Work with Creditors – Use Pay For Delete Letters
What is a ‘Pay For Delete’ Letter?
Let’s say you learn you have bad credit because of a negative mark on your credit report due to an unpaid debt. One of your best options is to ask a collection agency to remove the negative mark in exchange for paying some or all of the debt. This practice is called ‘Pay for Delete’.
Pay for Delete is a good option because it’s a fairly uncomplicated process – a letter is all that’s required – and it’s good for collection agencies. Collection agencies typically buy your debt for only pennies on the dollar – less than ten cents for recent debts – and if they can make 25 cents on the dollar, they’ve made money.
3 Steps to Payment For Deletion
There are three steps to having a collection agency remove your credit score using the Pay for Delete Method:
1. Find out which collection agency owns the debt. Most likely, a collection agency will contact you. If not, the credit bureau should list it on your report. Otherwise, contact the organization that originally gave you services or loaned you money; they should have a record on file.
2. Write the collection agency a letter. Think of it as a simple business deal: if you pay some or all of the debt they claim you owe them, they will remove the negative credit score from your credit report. Ask for the agreement in writing. Here are some sample letters:
Remember, these are only sample letters. It’s always best to use your own words.
3. When the credit company agrees in writing, keep the letter on file and pay the agreed amount.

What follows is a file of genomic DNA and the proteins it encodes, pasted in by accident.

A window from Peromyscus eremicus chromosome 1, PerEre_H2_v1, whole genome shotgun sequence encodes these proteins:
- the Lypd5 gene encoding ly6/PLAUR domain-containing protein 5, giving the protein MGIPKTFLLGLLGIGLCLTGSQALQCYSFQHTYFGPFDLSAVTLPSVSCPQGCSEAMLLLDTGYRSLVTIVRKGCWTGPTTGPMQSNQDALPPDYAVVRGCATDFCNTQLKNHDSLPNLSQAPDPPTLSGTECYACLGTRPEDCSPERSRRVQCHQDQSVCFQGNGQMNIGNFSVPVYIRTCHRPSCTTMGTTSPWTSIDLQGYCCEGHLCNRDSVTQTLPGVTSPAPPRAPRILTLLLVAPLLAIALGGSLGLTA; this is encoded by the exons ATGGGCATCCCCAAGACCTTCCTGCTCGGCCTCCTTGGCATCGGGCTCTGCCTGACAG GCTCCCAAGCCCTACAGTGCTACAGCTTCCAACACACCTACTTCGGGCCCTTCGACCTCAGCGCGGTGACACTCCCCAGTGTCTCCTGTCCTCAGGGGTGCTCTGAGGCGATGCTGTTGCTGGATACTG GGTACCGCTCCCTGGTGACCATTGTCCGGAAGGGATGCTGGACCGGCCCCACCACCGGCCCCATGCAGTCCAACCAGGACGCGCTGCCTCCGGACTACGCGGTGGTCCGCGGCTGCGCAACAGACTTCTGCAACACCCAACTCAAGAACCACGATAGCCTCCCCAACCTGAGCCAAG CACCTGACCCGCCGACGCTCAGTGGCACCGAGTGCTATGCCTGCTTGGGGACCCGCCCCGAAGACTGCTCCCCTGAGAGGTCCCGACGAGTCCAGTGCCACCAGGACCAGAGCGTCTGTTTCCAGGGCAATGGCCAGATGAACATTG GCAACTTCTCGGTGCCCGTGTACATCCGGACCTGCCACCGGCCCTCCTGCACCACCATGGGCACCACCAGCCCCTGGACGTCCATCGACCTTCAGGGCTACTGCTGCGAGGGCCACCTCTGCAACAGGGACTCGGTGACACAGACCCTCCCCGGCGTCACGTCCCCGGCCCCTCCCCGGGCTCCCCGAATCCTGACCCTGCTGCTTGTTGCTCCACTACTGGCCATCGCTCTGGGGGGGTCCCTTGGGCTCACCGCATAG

If your new credit score still has the negative mark on file, you have to contact the collection agency to remind them of your bargain. In the unlikely event that doesn’t work, you should contact a lawyer or a credit repair agency.
How Does a Payment for Deletion Work?
First of all, it is important to note offering to pay an outstanding debt to get a collection or judgement off your credit report, doesn’t mean you are conceding the debt is yours. A payment for deletion offer letter basically lets a collector know you are open to paying off a debt the collection agency says you owe in exchange for a signed contract indicating they will remove offending negative items such as a credit card collection or debt judgement from your credit report.
The collector is under no obligation to agree to your terms and most people will tell you it’s impossible because they don’t want to have to go through the hassle of updating their report to the credit bureaus. Collection agencies like AFNI or Property Solutions, etc. only want to make money. If you stick to your guns, you will probably be able to talk to someone who will know what a Payment For Deletion (PFD) is and might be willing to work with you, especially if it means they’re going to get some money.
Keep in mind, while you’re working on the Pay for Delete process, there might be other legal deadlines to consider, such as the 30-day limit for debt validation. If this seems complicated, and it is in many cases, consider hiring a credit repair company to take the hassle out of the process.